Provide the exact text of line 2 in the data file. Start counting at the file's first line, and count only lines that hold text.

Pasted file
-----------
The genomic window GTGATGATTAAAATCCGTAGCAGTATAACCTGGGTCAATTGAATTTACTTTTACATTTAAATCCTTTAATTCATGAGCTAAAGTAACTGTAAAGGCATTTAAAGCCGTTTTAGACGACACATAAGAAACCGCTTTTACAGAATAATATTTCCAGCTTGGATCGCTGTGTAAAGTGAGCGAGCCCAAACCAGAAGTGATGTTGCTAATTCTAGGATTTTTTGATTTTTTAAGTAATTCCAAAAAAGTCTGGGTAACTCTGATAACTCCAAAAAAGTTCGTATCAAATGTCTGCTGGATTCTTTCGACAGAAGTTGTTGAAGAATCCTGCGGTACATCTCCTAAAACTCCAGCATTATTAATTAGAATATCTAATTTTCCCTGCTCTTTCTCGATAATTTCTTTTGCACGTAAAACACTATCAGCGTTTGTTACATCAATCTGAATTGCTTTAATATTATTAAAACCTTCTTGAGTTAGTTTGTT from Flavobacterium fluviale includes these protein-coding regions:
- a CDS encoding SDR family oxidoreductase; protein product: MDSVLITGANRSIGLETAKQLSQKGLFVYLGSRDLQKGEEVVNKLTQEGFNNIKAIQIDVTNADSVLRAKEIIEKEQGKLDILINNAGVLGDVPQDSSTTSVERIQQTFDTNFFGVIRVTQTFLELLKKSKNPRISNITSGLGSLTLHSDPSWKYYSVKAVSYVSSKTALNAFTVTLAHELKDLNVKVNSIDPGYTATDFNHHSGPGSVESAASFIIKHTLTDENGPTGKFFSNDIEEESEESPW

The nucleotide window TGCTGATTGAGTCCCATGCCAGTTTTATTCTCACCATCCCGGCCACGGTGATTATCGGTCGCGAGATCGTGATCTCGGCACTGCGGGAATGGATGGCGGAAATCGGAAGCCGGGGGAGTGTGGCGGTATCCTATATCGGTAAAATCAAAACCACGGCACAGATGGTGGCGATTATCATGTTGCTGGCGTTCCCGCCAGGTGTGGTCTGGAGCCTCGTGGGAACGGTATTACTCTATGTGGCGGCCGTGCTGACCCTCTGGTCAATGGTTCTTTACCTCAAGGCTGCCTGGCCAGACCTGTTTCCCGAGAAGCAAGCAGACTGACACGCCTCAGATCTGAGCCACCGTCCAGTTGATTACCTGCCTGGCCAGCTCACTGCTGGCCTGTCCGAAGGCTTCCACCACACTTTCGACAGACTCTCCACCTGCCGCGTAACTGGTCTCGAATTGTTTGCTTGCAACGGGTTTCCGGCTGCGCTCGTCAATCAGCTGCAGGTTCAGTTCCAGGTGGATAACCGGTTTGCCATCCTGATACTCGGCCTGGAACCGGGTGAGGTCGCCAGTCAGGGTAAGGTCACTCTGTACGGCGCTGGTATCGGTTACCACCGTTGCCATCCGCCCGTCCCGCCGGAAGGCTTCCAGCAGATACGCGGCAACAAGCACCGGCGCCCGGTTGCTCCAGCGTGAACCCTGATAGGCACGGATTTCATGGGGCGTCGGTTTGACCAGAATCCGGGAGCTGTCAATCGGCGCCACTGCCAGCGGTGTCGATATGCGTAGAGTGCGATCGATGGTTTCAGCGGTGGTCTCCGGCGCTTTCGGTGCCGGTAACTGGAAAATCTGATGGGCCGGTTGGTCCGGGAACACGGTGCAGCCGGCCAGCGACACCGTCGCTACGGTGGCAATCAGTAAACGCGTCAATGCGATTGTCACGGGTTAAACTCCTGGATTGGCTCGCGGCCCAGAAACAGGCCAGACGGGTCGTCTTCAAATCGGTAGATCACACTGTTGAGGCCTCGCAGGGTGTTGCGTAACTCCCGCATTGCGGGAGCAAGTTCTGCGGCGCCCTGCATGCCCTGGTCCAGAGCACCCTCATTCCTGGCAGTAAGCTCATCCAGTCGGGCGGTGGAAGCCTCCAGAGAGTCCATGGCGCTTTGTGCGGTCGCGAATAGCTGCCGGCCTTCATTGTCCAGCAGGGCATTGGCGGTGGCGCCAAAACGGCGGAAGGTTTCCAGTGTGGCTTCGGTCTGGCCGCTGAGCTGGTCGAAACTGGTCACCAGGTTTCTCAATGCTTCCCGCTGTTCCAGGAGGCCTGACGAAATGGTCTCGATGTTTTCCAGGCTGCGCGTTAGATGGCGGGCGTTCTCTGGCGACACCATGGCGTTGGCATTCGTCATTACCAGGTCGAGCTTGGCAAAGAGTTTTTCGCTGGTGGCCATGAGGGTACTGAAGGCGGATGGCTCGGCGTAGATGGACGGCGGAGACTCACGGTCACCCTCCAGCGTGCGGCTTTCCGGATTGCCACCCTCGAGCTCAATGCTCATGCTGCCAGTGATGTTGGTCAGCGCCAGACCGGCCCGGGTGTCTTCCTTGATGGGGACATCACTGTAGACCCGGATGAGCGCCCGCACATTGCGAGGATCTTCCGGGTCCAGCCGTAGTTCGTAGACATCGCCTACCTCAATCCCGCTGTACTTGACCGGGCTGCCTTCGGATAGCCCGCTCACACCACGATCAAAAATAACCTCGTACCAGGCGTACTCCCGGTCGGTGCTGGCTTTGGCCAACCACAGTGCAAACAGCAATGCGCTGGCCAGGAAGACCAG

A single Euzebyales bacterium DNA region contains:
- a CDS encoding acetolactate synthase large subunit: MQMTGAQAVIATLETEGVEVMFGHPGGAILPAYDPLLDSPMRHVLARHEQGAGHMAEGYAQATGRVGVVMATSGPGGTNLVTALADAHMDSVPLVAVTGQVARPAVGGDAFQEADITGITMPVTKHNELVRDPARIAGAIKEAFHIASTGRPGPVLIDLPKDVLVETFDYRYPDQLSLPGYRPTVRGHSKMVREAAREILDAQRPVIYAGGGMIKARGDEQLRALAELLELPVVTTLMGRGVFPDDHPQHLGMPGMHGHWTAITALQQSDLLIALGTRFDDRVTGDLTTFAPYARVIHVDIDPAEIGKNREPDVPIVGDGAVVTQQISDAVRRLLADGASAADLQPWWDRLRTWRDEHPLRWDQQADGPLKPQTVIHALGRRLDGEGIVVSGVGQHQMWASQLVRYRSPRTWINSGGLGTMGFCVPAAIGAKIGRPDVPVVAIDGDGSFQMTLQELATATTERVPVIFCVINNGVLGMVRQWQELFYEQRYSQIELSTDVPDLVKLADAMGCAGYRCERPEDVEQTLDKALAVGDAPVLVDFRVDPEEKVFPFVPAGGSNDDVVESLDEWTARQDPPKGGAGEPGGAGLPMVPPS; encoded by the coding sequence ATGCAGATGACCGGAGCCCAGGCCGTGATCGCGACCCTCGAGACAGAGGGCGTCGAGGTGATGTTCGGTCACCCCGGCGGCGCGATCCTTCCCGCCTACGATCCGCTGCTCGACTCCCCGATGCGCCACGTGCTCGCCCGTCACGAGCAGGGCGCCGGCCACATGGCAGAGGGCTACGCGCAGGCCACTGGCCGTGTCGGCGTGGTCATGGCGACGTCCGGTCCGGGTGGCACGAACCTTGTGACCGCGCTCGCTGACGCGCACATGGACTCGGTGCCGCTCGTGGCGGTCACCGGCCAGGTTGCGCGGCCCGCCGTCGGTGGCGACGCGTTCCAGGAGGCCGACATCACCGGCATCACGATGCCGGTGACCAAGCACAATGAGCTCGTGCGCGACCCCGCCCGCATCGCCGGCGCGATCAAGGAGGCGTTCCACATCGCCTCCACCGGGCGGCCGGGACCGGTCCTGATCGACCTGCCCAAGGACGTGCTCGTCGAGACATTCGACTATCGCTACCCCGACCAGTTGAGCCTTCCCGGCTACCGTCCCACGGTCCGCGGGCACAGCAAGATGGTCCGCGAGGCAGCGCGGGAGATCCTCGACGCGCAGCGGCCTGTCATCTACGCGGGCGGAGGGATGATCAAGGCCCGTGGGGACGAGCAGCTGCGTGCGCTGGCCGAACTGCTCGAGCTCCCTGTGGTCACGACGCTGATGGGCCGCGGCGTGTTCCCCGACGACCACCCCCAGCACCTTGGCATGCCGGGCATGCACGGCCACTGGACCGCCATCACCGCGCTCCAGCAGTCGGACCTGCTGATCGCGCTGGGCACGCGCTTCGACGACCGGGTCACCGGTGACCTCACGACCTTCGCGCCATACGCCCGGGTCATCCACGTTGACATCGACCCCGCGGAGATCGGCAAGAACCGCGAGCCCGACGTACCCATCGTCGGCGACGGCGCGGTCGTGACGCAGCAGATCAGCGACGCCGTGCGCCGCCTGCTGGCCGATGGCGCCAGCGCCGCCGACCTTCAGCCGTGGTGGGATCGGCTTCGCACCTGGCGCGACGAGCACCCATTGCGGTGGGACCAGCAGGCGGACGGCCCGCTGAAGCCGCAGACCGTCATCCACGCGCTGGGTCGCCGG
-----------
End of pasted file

- a CDS encoding SDR family oxidoreductase; protein product: MDSVLITGANRSIGLETAKQLSQKGLFVYLGSRDLQKGEEVVNKLTQEGFNNIKAIQIDVTNADSVLRAKEIIEKEQGKLDILINNAGVLGDVPQDSSTTSVERIQQTFDTNFFGVIRVTQTFLELLKKSKNPRISNITSGLGSLTLHSDPSWKYYSVKAVSYVSSKTALNAFTVTLAHELKDLNVKVNSIDPGYTATDFNHHSGPGSVESAASFIIKHTLTDENGPTGKFFSNDIEEESEESPW